Porsche Boxster

Each condenser is shielded by a plastic shroud. Three more torx screws and two clips to depress and these can be removed to reveal the condensers. The driver's side shroud (pictured) houses the external temperature sensor which will also need unclipping.

Porsche Boxster

This is the part where we hold our breath and cross our fingers. The bolts that secure the pipes to the condensers are made of steel and pass through a hole in an aluminium pipe into an aluminium thread. They usually require some persuasion to come loose but they can corrode badly and seize solid in which case they will need to be carefully drilled out, slowing the whole job down. In this photo you can also see an oily patch on the bottom of the condenser where it has been leaking.

Porsche Boxster

Once the pipes are freed the rubber O-Ring seals are removed and discarded and the pipes capped to prevent dirt or moisture ingress.

Porsche Boxster

The condenser can then be removed and the coolant radiator behind is gently swept then vacuumed. These ones were quite clean compared to many that we see. Here is the radiator before cleaning:

Porsche Boxster

.. and afterwards:

Porsche Boxster

New O-Rings are fitted to the pipes and the new condensers are secured in place before moving on to the last item to be replaced which is the drier. The drier is next to the service ports and looks a little like a beer can. The drier should always be changed after fixing an air conditiong leak on any vehicle as it is designed to remove tiny amounts of moisture and they can become saturated if exposed to damp atmospheric air for a period of time.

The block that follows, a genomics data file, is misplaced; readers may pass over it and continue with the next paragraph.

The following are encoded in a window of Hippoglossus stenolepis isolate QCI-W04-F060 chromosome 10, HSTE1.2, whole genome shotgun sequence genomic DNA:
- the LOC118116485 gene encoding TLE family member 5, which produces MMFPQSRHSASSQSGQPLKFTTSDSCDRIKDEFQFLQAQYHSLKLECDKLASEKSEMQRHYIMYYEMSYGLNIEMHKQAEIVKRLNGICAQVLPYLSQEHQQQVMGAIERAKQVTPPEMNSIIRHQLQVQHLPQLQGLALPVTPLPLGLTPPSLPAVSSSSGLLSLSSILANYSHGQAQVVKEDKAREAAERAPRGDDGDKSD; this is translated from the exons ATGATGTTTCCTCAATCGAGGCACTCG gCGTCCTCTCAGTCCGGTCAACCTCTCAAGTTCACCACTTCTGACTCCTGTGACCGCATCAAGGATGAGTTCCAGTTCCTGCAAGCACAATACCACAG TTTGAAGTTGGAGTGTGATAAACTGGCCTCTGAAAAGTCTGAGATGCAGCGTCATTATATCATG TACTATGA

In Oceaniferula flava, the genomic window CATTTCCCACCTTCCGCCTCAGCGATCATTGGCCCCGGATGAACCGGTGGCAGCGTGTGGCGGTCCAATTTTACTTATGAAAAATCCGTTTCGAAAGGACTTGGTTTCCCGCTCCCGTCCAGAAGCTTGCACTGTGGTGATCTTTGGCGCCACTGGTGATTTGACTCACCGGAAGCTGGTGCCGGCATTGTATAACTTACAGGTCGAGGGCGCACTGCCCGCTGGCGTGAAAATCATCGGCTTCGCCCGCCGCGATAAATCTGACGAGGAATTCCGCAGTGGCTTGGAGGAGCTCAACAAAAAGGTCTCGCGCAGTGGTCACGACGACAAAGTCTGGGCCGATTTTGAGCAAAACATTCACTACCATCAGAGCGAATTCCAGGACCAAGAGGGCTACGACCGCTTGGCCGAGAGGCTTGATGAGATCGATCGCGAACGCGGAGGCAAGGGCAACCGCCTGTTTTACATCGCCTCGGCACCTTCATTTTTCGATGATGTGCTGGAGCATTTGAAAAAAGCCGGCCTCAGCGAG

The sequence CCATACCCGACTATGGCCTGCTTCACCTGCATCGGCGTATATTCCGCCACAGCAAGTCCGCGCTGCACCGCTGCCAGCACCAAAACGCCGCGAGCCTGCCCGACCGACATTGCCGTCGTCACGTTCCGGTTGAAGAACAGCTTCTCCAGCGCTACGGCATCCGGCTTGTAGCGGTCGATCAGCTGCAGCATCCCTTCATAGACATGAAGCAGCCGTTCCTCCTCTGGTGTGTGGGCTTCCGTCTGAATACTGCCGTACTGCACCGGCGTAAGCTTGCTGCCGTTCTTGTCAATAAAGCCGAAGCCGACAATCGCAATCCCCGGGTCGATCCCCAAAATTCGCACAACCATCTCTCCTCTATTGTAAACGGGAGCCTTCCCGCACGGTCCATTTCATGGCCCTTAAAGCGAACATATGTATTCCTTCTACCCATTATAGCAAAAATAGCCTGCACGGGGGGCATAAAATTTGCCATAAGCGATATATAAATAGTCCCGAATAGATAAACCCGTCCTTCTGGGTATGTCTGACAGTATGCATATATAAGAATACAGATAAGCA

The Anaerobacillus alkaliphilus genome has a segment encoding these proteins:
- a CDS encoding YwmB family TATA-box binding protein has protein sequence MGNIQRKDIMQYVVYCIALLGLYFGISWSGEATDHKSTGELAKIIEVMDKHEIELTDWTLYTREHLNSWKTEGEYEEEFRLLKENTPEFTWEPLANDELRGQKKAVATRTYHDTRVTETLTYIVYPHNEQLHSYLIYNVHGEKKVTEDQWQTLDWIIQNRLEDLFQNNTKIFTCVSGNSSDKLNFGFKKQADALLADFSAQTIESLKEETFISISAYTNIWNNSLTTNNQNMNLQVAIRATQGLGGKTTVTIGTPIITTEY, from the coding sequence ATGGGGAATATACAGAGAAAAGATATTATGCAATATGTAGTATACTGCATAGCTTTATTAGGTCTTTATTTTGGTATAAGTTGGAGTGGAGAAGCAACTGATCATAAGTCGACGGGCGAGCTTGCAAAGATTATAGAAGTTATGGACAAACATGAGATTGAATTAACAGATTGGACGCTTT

Porsche Boxster

The air conditioning system is now filled with Oxygen free Nitrogen (OFN) to test for leaks at all the joints. OFN is used as it is important not to introduce oxygen or moisture into the system. (Compressed air should never be used to test for leaks).

Porsche Boxster

Assuming there are no leaks, a vacuum pump is connected up and left to pull a vacuum for about an hour whilst the vehicle is built back up. Water evaporates at a lower temperature when in a vacuum so any moisture should boil off and be removed during this period. Once everything is back together PAG Oil is added to compensate for any that was lost due to the leak and the correct amount of refrigerant is introduced. Digital scales are used as the refrigerant capacity is measured in grams.

Porsche Boxster

Finally the fans behind the coolant radiators are checked to ensure they operate correctly and quietly when the pressure or temperature in the condensers reaches the correct threshold.

The whole job takes about 2.5 to 3 hours - longer if the bolts mentioned above need drilling out. We use EIS condensers which are a good quality German make and the total cost is £350 with no hidden extras. If you would prefer to have Behr Hella units fiting then the total price would be £400.

If you are considering having this repair done please contact us now for a friendly, no obligation chat.